The Professional Footballers’ Association of England is putting pressure on UEFA to require teams to use at least three “homegrown” players -- meaning players who have trained with a given club for at least three seasons between the ages of 16 and 21 -- in their starting lineups in European competitions, the BBC reports. The PFA’s call for the protection of homegrown players comes at a time when the number of English U21 players in the Premier League has dropped to a new low.
However, the report also points out that European Union laws have prevented previous attempts to implement quota systems, but the PFA hopes that the fact that homegrown players don’t necessarily come from the same country as their clubs would help the proposal circumvent EU law.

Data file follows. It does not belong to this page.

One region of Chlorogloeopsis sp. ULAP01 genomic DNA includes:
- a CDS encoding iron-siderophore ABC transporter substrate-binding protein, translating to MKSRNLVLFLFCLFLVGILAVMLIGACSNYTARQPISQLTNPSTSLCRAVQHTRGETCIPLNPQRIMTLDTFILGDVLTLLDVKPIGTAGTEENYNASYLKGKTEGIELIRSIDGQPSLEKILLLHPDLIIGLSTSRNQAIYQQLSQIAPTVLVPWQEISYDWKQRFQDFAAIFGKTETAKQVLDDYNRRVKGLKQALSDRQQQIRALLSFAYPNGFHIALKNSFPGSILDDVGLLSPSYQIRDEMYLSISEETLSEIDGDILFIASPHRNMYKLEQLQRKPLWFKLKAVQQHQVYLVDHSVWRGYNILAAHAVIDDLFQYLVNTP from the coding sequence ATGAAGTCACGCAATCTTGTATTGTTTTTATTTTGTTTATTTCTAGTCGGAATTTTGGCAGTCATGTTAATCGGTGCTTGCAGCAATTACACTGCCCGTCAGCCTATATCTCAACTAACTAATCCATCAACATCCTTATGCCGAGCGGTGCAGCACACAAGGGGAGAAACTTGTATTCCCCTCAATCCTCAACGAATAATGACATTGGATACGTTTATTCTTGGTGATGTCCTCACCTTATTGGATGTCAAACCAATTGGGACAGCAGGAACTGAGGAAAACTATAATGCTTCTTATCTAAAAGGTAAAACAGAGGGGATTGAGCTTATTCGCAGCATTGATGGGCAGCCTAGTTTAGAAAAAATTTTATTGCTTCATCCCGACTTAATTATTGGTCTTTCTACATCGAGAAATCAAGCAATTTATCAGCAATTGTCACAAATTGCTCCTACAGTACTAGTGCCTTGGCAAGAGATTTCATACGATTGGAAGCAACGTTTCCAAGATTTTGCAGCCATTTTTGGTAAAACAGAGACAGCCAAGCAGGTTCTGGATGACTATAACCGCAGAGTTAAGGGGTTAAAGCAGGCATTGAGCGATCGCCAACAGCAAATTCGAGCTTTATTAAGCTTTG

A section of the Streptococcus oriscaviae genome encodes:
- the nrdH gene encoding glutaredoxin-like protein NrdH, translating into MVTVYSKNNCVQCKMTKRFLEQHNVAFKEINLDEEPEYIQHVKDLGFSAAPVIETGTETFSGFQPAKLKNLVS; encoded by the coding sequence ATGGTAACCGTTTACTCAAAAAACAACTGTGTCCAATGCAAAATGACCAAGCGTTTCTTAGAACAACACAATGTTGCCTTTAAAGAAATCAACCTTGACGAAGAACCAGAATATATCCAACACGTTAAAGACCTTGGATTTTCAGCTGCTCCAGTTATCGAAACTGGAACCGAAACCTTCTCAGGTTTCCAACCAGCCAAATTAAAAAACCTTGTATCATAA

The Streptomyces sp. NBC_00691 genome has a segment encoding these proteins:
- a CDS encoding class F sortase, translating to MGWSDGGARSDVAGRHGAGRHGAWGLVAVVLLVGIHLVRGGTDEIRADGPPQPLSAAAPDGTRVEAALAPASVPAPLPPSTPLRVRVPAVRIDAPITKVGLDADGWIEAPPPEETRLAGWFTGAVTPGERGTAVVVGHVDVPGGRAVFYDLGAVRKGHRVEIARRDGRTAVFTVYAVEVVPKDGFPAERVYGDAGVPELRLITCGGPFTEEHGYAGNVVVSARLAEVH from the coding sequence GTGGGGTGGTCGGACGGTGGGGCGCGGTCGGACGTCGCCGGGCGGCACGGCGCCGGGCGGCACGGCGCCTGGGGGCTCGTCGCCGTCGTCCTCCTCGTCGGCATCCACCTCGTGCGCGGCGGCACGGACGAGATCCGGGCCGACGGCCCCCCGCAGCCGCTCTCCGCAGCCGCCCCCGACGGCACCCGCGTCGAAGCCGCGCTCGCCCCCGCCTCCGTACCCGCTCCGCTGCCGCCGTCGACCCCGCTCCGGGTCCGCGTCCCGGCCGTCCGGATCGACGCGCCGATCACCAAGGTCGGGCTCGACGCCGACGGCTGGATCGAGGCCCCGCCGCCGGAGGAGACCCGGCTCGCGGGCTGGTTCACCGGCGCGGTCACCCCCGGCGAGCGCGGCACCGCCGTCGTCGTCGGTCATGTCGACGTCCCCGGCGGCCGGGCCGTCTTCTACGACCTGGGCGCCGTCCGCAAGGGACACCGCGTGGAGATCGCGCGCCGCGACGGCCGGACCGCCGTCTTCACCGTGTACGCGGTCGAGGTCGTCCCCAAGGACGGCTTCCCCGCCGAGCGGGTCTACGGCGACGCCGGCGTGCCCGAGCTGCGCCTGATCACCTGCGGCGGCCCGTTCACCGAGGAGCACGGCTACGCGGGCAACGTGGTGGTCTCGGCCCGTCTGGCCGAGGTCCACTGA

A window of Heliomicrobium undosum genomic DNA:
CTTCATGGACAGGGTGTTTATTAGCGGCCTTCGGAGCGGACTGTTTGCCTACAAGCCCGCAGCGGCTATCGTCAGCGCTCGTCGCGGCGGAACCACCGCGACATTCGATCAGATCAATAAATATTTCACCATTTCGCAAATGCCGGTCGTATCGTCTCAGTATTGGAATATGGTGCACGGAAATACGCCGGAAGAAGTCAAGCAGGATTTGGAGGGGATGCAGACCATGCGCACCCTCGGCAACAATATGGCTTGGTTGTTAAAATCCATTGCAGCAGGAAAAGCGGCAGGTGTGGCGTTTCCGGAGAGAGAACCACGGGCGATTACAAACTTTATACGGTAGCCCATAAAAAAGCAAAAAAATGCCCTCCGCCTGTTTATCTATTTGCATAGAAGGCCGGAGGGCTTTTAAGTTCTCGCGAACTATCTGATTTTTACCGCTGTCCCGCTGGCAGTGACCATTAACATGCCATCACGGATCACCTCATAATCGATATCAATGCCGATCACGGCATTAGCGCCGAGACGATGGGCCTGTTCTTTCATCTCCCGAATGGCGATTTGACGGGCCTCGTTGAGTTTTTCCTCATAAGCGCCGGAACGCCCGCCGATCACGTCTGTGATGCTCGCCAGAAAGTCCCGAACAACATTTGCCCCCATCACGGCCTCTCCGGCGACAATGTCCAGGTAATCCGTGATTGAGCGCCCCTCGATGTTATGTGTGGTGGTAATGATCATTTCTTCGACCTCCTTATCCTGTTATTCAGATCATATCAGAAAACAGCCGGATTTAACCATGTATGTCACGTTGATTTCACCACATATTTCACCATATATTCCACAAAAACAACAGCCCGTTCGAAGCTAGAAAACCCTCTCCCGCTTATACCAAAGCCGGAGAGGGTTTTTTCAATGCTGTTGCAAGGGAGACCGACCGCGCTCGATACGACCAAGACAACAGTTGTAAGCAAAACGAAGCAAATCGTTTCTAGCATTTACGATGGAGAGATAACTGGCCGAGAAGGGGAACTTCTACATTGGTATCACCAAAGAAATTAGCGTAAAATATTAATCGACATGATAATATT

Of course, the PFA’s efforts are moot if UEFA decides as it has in the past that any quotas be taken by the club’s domestic competition. In this case, that would be the Premier League, which is understood to be against the idea of quotas.